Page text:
How To Stop Clients from Expecting Free Work Without Burning Bridges
Have you ever had clients give excuses such as the following instead of straight-up paying you what you’re worth for the services you render? Have you ever had a client expecting free work from you?
“You will get exposure for this.”
“We are a startup, you should understand.”
“You can build a long-term work relationship from this.”
“You can add this to your portfolio.”
“It’s a simple task, anyone can do it.”
These are some of the excuses clients who want free work or reduced prices use to get talented people to work without a defined payment in view. The only perfect response from you is to decline the work. Well, except if they’re a non-profit organization that you believe in. Even if the client is a friend or family/relative, it’s not advisable to offer your services free of charge or at ridiculously reduced rates. Setting a standard pricing structure for your services passes the right message about how you work, it shows that you’re a professional. And it’s even better when you adhere to your pricing structure.
Another method some clients use to ask for free work is never-ending revisions until the scope of work has completely changed from the initial scope of work. You will realize along the line or at the end of the final revision that the deliverable is not similar to the initial scope of work the client asked for that you agreed to at the beginning of the project. You would have used more of your time and energy trying to meet the client’s new demands.
To manage this, always take note of the initial scope of work. You can write it on a sticky note or something, and check to make sure that you address every requirement the client mentioned before you deliver the work. When the client asks for a revision, you’ll be able to confirm whether it is covered within the initial scope to work. Otherwise, you can inform the client that revision doesn’t cover a new scope of work that is different from the initial one you both agreed on. Additionally, you can ask the client to make a new payment since the scope of work is different which means it’s new work.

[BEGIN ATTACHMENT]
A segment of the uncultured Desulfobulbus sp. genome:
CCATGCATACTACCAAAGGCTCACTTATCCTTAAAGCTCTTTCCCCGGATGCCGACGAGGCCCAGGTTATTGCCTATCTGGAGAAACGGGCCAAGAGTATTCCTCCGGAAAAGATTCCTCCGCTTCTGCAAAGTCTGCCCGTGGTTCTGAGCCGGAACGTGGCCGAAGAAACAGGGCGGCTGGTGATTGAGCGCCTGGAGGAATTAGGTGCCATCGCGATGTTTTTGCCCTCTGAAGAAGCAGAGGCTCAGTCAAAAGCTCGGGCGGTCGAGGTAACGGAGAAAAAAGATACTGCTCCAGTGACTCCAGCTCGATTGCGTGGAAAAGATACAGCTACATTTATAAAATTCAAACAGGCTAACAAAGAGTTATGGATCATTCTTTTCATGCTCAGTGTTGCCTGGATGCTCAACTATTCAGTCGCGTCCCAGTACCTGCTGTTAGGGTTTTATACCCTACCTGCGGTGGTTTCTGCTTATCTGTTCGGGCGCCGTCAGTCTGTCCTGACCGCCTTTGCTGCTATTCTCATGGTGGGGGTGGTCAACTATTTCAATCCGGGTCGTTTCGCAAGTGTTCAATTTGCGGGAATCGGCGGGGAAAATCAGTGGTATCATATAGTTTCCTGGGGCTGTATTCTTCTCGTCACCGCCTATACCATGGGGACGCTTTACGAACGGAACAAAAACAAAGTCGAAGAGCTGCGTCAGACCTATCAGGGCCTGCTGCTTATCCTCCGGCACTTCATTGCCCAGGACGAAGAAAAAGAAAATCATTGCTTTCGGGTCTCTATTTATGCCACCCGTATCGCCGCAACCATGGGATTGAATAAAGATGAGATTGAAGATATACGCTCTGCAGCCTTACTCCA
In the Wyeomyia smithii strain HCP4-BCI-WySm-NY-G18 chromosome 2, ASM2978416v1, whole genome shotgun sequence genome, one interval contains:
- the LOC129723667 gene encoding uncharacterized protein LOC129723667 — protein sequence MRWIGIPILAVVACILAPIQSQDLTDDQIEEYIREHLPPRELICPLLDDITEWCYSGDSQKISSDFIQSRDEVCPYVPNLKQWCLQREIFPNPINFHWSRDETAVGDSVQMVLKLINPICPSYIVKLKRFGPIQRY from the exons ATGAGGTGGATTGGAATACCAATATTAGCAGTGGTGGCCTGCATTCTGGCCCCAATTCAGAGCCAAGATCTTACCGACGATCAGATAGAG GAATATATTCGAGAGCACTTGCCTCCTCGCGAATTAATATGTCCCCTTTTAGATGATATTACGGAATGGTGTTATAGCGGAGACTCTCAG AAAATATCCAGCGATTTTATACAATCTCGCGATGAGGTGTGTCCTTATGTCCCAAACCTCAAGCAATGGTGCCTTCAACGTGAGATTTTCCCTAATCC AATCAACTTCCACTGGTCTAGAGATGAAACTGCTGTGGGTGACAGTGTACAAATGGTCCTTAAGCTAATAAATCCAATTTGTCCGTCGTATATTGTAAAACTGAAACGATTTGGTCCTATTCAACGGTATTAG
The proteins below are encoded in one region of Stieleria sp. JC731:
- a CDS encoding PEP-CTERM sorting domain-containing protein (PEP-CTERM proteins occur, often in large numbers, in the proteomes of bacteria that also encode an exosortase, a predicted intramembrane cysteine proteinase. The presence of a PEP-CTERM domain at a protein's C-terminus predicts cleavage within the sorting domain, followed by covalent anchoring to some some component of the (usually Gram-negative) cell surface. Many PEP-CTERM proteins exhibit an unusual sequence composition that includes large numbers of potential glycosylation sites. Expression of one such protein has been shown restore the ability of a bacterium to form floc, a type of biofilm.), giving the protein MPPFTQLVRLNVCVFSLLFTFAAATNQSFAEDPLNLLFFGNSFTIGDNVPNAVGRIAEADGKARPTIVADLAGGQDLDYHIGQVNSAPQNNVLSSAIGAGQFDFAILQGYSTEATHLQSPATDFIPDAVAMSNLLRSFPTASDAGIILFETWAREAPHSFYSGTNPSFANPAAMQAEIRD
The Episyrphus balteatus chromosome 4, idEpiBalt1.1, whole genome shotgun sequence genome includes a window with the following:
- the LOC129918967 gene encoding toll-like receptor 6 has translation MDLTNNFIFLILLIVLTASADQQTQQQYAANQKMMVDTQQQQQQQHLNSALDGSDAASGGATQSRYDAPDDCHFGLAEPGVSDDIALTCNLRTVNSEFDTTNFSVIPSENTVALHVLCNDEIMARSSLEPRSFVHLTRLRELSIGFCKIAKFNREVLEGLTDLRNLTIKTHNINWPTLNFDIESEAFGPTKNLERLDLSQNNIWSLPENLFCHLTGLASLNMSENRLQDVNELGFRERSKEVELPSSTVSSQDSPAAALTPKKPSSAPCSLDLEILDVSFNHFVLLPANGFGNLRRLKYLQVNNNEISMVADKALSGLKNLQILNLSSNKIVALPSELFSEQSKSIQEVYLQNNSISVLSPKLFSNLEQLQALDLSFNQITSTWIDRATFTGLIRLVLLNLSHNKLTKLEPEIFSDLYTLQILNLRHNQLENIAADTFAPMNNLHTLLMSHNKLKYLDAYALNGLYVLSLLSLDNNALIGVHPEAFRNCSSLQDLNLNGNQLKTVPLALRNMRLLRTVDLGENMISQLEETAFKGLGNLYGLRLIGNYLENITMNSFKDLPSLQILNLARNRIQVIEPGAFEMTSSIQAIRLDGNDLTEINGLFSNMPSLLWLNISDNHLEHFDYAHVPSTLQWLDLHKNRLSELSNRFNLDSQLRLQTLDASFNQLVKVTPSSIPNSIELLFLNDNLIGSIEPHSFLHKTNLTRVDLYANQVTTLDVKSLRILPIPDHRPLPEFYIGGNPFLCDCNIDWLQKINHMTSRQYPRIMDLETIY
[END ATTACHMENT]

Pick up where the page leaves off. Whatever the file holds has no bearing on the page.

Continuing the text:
So, how do you manage your clients’ expectations to avoid them asking for free work, while still maintaining a healthy work relationship with them?
Don’t Make Them Develop a Habit of Expecting Freebies from You
Sometimes, you might feel like giving your clients freebies for whatever reason, that’s a good thing, it shows that you’re not all about money. But while at it, don’t ever make them feel like you don’t charge a price for the services/products you are giving them for free. So, make sure you tell them clearly when you’re offering freebies and discounts.
Also, freebies and discounts are only appreciated when you rarely offer them not when you give them freebies or huge discounts all the time. This will indirectly tell them that instead of giving you a job and paying for your services right away, they can always wait for another one of freebies to get the work done. Regular freebies and ridiculously huge discounts are almost the same, and they don’t all under a good pricing strategy.
Reinforce Your New Pricing Decision in Upcoming Interactions